It’s a comeback that’s born a fair few successes already, too. One of Jamchester’s judges, Alex Rose, is a game jam veteran himself – a Ludum Dare winner, no less – and is the man behind Super Rude Bear Resurrection, part funded by Creative England and bound for PS4, Xbox One and PC later this year. Taking part in the jam itself is another award winning studio, this time in the form of Dare to be Digital champions Torque Studios, having recently released manic multiplayer release Glitchrunners on PC.


(Above: Glitchrunners)

“Manchester really is a melting pot of people and culture that strives to improve itself in every way possible, and that reflects itself in the things it creates – be it art, music, food, or tech,” offered an especially tired Niall Taylor, artist and designer at Torque, at the end of the hack. “This city provides us with an incredible and constantly evolving source of inspiration and support in every aspect of our designs. Also, as a business, we’re supported by a huge number of initiatives and networks. We’ve got a great local development community, made up of developers big and small, and some great initiatives like Tech North that help develop our business.”

For Taylor, Media City being just tram line away – an area he claims the BBC and others are “fast transforming into the centre of the entertainment industry in the UK” – is the piece of the puzzle that had, until this decade, been missing from Manchester’s make-up: “We love living and working in Manchester. It’s fair to say both our business and our individual careers would not be where they are now without the support the city provides.”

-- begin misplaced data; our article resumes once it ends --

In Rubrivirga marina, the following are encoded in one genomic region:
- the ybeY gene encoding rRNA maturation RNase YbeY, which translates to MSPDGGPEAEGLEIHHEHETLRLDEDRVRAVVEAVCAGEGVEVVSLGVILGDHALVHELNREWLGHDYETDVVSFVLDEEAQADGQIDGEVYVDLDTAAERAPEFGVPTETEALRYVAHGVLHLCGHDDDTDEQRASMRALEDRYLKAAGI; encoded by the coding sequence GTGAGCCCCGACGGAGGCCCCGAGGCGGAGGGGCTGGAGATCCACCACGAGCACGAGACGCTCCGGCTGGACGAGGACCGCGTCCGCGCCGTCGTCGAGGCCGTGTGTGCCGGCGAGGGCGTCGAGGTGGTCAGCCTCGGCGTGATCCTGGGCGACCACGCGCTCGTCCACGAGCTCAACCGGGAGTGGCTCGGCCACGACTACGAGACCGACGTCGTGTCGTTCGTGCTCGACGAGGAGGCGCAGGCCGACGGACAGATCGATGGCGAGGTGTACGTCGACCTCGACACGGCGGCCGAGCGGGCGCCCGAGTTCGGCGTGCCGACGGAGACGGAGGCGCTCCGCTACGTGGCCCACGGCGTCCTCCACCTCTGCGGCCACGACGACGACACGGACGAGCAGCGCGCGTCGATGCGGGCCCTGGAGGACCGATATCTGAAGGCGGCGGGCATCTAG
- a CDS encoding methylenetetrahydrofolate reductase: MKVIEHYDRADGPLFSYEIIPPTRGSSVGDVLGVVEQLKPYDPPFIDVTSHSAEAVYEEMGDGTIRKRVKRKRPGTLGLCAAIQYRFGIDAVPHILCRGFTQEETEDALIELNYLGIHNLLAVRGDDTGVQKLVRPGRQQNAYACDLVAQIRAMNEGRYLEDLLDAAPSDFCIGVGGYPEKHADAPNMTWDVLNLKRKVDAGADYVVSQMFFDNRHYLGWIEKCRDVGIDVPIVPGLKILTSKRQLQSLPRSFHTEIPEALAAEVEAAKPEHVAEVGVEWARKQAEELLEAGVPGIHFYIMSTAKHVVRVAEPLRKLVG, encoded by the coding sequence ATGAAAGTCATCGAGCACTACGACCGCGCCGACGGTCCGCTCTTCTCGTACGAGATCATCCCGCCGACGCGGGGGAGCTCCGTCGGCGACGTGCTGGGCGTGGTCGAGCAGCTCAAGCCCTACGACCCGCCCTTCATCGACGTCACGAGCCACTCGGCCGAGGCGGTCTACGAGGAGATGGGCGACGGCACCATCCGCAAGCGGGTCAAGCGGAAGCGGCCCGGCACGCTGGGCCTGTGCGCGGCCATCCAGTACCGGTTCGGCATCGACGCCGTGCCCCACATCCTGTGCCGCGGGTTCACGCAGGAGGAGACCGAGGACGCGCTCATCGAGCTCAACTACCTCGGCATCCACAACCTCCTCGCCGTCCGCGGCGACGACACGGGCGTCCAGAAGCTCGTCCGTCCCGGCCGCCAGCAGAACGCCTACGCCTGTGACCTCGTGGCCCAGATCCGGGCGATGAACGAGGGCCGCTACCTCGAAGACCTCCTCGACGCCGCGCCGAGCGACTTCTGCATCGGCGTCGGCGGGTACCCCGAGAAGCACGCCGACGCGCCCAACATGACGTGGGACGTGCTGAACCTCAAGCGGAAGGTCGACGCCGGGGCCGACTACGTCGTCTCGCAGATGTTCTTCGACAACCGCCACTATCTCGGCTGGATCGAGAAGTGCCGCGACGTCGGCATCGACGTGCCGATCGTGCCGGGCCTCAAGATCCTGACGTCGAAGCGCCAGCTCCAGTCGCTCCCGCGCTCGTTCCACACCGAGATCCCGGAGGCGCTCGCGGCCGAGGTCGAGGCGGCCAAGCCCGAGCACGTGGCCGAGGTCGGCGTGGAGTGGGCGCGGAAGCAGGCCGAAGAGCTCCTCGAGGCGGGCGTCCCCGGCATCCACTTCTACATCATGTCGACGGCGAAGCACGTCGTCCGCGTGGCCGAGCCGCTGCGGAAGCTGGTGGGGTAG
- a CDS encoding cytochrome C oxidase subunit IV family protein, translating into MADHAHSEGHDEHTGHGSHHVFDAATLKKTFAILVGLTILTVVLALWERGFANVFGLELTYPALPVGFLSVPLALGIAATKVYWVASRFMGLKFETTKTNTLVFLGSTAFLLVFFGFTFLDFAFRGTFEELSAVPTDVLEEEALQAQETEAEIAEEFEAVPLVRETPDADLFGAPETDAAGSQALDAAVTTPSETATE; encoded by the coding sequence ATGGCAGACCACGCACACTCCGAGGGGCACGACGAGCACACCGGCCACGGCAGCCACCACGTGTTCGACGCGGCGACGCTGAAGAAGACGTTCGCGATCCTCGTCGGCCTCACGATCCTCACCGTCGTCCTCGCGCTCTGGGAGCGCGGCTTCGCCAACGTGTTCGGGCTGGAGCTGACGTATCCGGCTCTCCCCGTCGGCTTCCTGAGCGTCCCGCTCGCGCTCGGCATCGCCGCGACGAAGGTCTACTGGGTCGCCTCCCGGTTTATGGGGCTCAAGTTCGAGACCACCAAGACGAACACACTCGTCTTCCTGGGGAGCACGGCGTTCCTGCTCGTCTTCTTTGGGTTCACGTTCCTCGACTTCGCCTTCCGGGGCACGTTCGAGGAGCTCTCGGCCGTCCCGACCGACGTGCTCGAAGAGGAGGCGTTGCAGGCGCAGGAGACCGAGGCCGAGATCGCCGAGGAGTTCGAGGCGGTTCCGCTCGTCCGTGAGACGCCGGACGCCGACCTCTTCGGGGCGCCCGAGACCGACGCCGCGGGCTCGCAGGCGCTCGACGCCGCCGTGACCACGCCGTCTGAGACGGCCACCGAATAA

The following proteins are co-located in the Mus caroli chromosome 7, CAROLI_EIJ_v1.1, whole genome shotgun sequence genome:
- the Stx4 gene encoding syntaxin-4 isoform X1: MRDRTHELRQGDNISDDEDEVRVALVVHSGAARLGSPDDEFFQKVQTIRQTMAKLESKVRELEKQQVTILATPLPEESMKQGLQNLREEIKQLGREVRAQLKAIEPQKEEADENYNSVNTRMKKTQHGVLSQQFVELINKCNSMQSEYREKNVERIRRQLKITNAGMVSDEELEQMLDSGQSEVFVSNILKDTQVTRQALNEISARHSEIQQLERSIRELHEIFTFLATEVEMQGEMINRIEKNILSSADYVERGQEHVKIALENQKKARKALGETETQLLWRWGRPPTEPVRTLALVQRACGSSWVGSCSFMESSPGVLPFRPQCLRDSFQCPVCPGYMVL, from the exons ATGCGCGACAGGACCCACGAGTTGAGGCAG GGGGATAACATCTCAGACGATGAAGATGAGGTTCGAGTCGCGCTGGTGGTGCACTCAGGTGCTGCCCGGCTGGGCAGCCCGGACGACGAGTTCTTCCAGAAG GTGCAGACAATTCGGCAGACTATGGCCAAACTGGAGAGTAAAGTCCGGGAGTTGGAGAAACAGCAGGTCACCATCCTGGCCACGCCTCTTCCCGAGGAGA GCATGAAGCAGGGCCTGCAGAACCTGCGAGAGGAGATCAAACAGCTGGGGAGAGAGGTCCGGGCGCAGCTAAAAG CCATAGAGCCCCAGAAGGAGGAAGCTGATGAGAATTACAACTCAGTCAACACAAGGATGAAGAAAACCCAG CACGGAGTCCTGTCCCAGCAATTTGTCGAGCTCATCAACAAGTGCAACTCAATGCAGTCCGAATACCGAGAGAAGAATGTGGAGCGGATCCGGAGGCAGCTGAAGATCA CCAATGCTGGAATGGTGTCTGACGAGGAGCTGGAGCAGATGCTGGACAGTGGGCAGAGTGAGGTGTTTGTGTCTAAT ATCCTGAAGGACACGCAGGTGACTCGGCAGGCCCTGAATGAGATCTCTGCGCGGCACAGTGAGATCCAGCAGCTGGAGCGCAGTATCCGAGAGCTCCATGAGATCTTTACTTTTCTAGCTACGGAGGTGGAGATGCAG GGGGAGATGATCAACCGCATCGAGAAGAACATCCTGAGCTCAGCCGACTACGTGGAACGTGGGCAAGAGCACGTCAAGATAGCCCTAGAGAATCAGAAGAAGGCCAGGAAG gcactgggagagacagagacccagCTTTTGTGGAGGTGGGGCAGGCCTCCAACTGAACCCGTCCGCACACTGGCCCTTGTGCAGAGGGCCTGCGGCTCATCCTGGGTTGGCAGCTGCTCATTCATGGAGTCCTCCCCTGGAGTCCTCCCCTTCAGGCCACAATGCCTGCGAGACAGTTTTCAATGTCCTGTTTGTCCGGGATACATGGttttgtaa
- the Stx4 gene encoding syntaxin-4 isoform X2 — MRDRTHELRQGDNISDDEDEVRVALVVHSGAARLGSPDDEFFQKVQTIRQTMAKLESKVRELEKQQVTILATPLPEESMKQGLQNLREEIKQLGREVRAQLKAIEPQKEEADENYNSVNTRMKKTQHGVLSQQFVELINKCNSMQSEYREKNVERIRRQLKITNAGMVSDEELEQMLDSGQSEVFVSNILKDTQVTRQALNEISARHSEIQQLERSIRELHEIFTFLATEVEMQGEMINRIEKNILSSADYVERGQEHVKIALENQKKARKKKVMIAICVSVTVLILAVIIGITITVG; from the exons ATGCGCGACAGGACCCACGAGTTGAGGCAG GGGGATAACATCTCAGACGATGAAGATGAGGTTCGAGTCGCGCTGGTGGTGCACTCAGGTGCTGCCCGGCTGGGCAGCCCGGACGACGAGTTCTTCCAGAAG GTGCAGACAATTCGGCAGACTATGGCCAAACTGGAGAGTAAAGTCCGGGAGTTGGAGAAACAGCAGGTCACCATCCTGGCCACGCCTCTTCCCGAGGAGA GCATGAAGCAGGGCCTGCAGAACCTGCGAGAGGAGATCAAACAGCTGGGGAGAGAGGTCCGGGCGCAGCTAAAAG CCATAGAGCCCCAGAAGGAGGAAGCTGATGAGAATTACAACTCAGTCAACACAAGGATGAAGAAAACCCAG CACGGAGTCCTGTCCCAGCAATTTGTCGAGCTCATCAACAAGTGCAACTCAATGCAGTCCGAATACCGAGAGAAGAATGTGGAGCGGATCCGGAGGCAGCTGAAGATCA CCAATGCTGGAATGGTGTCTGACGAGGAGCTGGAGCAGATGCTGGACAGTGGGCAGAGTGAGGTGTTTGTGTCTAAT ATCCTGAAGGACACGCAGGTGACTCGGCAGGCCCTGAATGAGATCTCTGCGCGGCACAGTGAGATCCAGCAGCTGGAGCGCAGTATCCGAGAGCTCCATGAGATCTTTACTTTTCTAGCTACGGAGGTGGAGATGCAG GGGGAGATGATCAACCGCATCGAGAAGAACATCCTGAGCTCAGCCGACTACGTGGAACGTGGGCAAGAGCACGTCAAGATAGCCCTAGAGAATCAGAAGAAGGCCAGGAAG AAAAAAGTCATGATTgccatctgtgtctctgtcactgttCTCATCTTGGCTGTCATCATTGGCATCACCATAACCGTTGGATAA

Those thriving within Manchester’s games scene are nevertheless realistic – London may not have the heritage the likes of Manchester or Liverpool do, but as with most industries, its world city status means money and talent will automatically flow there. If the rest of the UK is to stand on its own two feet, however, it’ll need cities like Manchester to make their own mark. The likes of Ocean Software may suggest this city’s best days are behind it, but if the creativity and enthusiasm shown throughout Jamchester can be bottled, world beating games development will once again be as common in Manchester as the rain.

Images: Charlotte Graham, Aero Pixels

READ NEXT: Battlefield 1 and the problems of making a game out of World War I

Disclaimer: Some pages on this site may include an affiliate link. This does not effect our editorial in any way.

Todays Highlights
How to See Google Search History
how to download photos from google photos